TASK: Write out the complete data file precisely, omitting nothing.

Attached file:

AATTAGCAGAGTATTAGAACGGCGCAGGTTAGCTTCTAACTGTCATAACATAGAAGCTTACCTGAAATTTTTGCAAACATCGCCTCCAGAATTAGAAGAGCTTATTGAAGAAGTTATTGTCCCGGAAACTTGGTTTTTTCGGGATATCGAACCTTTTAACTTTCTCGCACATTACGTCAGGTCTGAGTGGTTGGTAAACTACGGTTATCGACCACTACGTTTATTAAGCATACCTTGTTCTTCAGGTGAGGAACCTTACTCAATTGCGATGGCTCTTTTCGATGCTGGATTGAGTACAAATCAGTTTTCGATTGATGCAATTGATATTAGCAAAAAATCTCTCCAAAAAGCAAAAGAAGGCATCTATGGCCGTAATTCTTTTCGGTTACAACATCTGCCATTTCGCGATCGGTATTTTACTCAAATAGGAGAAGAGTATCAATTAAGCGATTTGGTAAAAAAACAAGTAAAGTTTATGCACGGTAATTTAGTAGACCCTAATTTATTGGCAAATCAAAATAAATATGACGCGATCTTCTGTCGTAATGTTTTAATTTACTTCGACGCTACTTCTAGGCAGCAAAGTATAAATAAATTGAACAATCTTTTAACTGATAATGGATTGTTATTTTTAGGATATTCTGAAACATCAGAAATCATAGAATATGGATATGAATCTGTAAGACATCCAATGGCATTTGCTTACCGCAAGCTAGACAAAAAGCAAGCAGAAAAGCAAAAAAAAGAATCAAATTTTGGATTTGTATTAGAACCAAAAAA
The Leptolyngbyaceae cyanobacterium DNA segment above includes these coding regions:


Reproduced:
AATTAGCAGAGTATTAGAACGGCGCAGGTTAGCTTCTAACTGTCATAACATAGAAGCTTACCTGAAATTTTTGCAAACATCGCCTCCAGAATTAGAAGAGCTTATTGAAGAAGTTATTGTCCCGGAAACTTGGTTTTTTCGGGATATCGAACCTTTTAACTTTCTCGCACATTACGTCAGGTCTGAGTGGTTGGTAAACTACGGTTATCGACCACTACGTTTATTAAGCATACCTTGTTCTTCAGGTGAGGAACCTTACTCAATTGCGATGGCTCTTTTCGATGCTGGATTGAGTACAAATCAGTTTTCGATTGATGCAATTGATATTAGCAAAAAATCTCTCCAAAAAGCAAAAGAAGGCATCTATGGCCGTAATTCTTTTCGGTTACAACATCTGCCATTTCGCGATCGGTATTTTACTCAAATAGGAGAAGAGTATCAATTAAGCGATTTGGTAAAAAAACAAGTAAAGTTTATGCACGGTAATTTAGTAGACCCTAATTTATTGGCAAATCAAAATAAATATGACGCGATCTTCTGTCGTAATGTTTTAATTTACTTCGACGCTACTTCTAGGCAGCAAAGTATAAATAAATTGAACAATCTTTTAACTGATAATGGATTGTTATTTTTAGGATATTCTGAAACATCAGAAATCATAGAATATGGATATGAATCTGTAAGACATCCAATGGCATTTGCTTACCGCAAGCTAGACAAAAAGCAAGCAGAAAAGCAAAAAAAAGAATCAAATTTTGGATTTGTATTAGAACCAAAAAA
The Leptolyngbyaceae cyanobacterium DNA segment above includes these coding regions: